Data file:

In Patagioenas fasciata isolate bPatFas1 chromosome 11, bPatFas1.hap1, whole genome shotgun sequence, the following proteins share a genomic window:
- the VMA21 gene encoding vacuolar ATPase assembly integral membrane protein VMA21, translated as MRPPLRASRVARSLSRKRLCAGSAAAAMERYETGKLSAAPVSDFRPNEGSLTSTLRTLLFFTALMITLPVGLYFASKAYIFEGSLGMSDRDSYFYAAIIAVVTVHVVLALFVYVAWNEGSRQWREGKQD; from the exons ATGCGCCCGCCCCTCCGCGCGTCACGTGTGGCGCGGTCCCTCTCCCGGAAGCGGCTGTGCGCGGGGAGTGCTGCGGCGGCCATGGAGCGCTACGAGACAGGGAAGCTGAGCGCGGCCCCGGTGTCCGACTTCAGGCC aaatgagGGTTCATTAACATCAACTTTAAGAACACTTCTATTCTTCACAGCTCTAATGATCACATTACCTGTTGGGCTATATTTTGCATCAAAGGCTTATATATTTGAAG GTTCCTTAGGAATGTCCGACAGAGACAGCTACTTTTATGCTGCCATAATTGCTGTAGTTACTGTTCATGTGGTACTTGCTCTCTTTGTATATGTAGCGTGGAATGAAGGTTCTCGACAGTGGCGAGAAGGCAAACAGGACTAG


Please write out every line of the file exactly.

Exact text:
In Patagioenas fasciata isolate bPatFas1 chromosome 11, bPatFas1.hap1, whole genome shotgun sequence, the following proteins share a genomic window:
- the VMA21 gene encoding vacuolar ATPase assembly integral membrane protein VMA21, translated as MRPPLRASRVARSLSRKRLCAGSAAAAMERYETGKLSAAPVSDFRPNEGSLTSTLRTLLFFTALMITLPVGLYFASKAYIFEGSLGMSDRDSYFYAAIIAVVTVHVVLALFVYVAWNEGSRQWREGKQD; from the exons ATGCGCCCGCCCCTCCGCGCGTCACGTGTGGCGCGGTCCCTCTCCCGGAAGCGGCTGTGCGCGGGGAGTGCTGCGGCGGCCATGGAGCGCTACGAGACAGGGAAGCTGAGCGCGGCCCCGGTGTCCGACTTCAGGCC aaatgagGGTTCATTAACATCAACTTTAAGAACACTTCTATTCTTCACAGCTCTAATGATCACATTACCTGTTGGGCTATATTTTGCATCAAAGGCTTATATATTTGAAG GTTCCTTAGGAATGTCCGACAGAGACAGCTACTTTTATGCTGCCATAATTGCTGTAGTTACTGTTCATGTGGTACTTGCTCTCTTTGTATATGTAGCGTGGAATGAAGGTTCTCGACAGTGGCGAGAAGGCAAACAGGACTAG